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A letter from Marta Bennett in Kenya

August 24, 2009


I write this letter as a tribute to one of God’s remarkable servants, Denny Grindall, an ”ordinary” American Christian businessman and “accidental missionary,” as a book title calls him. Denny’s long and well lived life on earth came to an end last week, but as he is now enjoying glory in heaven, the fruit of his life here continues to impact many in Kenya and beyond.

Denny Grindall and his wife Jeanne owned and ran greenhouses and a flower shop in Seattle, Washington. They were devoted members of their local Presbyterian church when they went on a safari trip in Kenya back in 1968. It was there that God gripped their hearts with a deep love and connection with the Maasai people, and for the next 20-plus years, the Grindalls spent six months of each year living among the Maasai, working with them in designing and constructing earth-filled dams, piping water down to the villages from the Ngong Hills, building schools and churches, growing vegetables to supplement their diet and up-grading ventilation systems in the mud homes to improve health conditions.

Photo of a man standing outside in the shade. His arms are folded and he is pictured standing in profile, smiling.

James Sakuda works among the Maasai, doing community development, medical care and HIV and AIDS work.

More importantly, hearts were changed as people encountered the gospel, which Denny and Jeanne shared and demonstrated. Eight years ago, when visiting that area (about an hour and a half from where I was teaching at Daystar University in Kenya), I was approached by some of the village elders, who presented a young man, saying he was one they had selected to receive a higher level of education. His name was James Sakuda, whom I had met before. Sakuda was active in the local Presbyterian church that the Grindalls had helped with in Olosho Oibor, and he remembers the Grindalls well. Sakuda accepted Christ as a high school student, and though he wanted to attend college, he had no money to pay for it, so he kept himself busy in the church and community, volunteering with a local literacy and evangelism ministry among his people.

I remember writing about him, “It is his quiet smile, positive spirit and determined interest in being able to give back more to his community, that I somehow sense that God has a special purpose for Sakuda. Sakuda has a deep desire and commitment, but with a wonderful blend of humility and dependence on God.” Later, Denny’s and Jeanne’s original church back in Seattle offered a scholarship to Sakuda to attend Daystar University. Four years later, he graduated with a B.A in community development, having participated in evangelism teams and student leadership during those years. After graduation, Sakuda joined a Christian organization that works among the Maasai, doing community development, medical care, HIV and AIDS work, as well as relief provision in times of drought, and ministry with orphans and vulnerable children. Currently, Sakuda manages the community-based sustainable development program in six Maasai communities in Kenya.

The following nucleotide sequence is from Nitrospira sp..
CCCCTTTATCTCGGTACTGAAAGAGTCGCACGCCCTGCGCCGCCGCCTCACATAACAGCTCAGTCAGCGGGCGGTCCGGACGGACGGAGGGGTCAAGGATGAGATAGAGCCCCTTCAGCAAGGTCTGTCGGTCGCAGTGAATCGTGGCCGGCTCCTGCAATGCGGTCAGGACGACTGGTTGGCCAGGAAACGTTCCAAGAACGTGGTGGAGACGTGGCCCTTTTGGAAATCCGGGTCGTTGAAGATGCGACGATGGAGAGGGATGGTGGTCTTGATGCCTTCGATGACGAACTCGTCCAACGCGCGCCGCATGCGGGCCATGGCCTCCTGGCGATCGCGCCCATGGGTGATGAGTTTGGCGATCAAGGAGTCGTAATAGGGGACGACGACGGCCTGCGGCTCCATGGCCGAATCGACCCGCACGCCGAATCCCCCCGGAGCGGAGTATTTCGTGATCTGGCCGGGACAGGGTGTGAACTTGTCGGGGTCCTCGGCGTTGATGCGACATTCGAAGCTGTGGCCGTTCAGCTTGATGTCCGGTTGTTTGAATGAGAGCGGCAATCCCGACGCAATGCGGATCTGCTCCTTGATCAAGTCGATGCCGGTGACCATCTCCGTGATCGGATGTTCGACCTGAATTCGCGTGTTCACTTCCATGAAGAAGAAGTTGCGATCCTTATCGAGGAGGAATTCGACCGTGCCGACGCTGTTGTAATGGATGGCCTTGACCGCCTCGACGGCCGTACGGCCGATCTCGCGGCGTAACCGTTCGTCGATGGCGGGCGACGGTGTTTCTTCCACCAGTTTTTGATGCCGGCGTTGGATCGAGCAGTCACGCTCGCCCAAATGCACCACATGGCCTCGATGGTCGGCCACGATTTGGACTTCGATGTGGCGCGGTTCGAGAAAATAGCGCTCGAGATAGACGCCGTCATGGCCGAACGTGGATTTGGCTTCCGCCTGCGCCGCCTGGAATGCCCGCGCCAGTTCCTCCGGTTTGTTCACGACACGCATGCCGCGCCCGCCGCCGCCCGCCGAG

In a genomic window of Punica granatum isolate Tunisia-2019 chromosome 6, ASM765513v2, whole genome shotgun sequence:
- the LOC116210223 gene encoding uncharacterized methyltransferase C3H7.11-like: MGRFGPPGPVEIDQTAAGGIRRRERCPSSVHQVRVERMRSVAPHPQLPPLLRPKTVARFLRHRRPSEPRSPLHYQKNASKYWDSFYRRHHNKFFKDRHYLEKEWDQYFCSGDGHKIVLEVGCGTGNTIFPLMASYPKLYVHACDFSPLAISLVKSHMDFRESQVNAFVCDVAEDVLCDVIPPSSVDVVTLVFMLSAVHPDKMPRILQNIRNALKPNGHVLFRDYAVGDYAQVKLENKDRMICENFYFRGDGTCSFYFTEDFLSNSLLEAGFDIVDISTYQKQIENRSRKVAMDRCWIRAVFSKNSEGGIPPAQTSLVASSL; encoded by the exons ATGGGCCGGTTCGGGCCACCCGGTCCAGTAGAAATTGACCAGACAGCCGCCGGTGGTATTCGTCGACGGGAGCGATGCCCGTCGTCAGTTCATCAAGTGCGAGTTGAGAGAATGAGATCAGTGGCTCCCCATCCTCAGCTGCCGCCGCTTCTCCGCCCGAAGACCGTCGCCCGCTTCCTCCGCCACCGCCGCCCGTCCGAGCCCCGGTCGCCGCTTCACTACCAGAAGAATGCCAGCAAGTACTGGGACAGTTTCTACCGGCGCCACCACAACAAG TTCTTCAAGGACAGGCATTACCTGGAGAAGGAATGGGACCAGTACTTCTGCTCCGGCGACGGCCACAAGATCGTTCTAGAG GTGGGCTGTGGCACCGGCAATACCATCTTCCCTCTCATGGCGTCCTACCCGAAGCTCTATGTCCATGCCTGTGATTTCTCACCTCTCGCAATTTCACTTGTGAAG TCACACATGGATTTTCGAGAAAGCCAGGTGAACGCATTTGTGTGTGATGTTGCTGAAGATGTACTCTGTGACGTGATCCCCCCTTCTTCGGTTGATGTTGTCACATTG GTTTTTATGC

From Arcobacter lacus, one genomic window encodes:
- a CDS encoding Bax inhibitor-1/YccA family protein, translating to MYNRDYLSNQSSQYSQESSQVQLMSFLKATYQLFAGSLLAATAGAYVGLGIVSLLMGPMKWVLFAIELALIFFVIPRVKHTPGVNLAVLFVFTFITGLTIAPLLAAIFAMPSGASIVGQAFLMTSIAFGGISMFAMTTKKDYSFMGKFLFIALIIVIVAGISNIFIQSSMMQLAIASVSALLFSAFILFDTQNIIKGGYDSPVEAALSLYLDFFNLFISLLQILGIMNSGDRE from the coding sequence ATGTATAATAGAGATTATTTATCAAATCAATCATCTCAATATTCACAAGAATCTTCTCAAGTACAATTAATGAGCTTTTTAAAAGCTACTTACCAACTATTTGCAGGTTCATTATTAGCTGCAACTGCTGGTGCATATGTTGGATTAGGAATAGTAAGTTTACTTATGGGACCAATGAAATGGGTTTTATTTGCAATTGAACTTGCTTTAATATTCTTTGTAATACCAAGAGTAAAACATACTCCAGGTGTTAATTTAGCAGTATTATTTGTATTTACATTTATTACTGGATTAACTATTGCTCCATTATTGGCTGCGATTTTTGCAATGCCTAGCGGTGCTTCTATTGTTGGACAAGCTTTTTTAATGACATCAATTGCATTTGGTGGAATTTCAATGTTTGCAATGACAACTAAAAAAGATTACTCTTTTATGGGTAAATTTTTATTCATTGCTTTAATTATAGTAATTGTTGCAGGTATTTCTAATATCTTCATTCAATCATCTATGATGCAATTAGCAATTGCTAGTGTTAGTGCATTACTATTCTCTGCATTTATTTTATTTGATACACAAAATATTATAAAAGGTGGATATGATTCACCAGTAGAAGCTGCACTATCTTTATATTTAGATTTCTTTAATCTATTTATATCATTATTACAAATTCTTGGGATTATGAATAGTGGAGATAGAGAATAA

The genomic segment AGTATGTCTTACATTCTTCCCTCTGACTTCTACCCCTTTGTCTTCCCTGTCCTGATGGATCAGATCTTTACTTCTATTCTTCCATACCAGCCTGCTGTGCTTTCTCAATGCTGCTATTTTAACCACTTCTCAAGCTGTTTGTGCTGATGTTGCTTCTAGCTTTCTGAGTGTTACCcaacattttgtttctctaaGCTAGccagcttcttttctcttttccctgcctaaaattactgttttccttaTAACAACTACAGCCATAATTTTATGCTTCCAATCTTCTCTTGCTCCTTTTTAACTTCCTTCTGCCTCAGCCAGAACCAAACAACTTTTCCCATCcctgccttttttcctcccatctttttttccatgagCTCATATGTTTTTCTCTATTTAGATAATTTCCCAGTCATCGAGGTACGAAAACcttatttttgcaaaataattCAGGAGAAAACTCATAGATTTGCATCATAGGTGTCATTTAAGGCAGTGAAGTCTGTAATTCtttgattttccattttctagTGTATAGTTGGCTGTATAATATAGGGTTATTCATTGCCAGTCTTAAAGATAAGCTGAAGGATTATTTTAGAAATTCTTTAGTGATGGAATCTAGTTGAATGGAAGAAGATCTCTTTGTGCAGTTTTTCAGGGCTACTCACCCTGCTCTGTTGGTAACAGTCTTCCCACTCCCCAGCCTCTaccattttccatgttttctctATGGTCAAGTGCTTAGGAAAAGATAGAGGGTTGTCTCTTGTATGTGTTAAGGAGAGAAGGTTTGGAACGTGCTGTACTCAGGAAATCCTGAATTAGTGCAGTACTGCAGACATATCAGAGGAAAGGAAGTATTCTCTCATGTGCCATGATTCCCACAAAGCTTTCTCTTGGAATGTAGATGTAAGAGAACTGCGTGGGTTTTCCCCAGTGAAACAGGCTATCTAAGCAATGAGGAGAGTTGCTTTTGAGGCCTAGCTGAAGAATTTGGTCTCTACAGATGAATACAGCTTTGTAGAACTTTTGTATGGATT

Photo of two men standing behind a microphone. One is dressed in a black robe the other is dressed in a bright red, highly decorated wrap that leaves his arms bare and his legs bare below the knees.

James Sakuda speaking in morning worship at University Presbyterian Church in Seattle, with Ken Kierstead, senior director of urban and global missions at University Presbyterian Church.

In 2008, Sakuda had the opportunity to come to the United States, and part of his mission was to thank the church in Seattle. During a Sunday morning service, Sakuda declared, “You are the unsung heroes and heroines of the world. You might not know what impact it had on someone’s life, but your contribution has inspired many lives. I, Sakuda, being one of them ... I am challenged to serve and devote my time and resources to give back to my people.”

One other highlight of his visit to Seattle was to be able to visit the elderly Denny Grindall, by then ailing and residing in an assisted living care center. Sakuda and one of his relatives, who was also in Seattle and who had also been impacted by the Grindalls, dressed in their traditional clothes and went to visit him. Though Denny’s memory was impaired, when he saw two young Maasai “warriors” standing by his bedside, he sat up in his bed in amazement and his fluent Maasai kicked in and they shared news of loved ones and events over the years. Sakuda received a traditional greeting and blessing from an honored “elder” of his village (Denny), and Denny had a glimpse of the ripples of blessing resulting from the years he had given among the Maasai.

Denny has passed on into glory now — his memorial service is August 22. James Sakuda has returned to Kenya to rejoin his young bride and newborn son and to continue building on and expanding the movement begun among his people by Denny and Jeane Grindall, preparing the way into a new future.


Marta Bennett

The 2009 Mission Yearbook for Prayer & Study, p. 37


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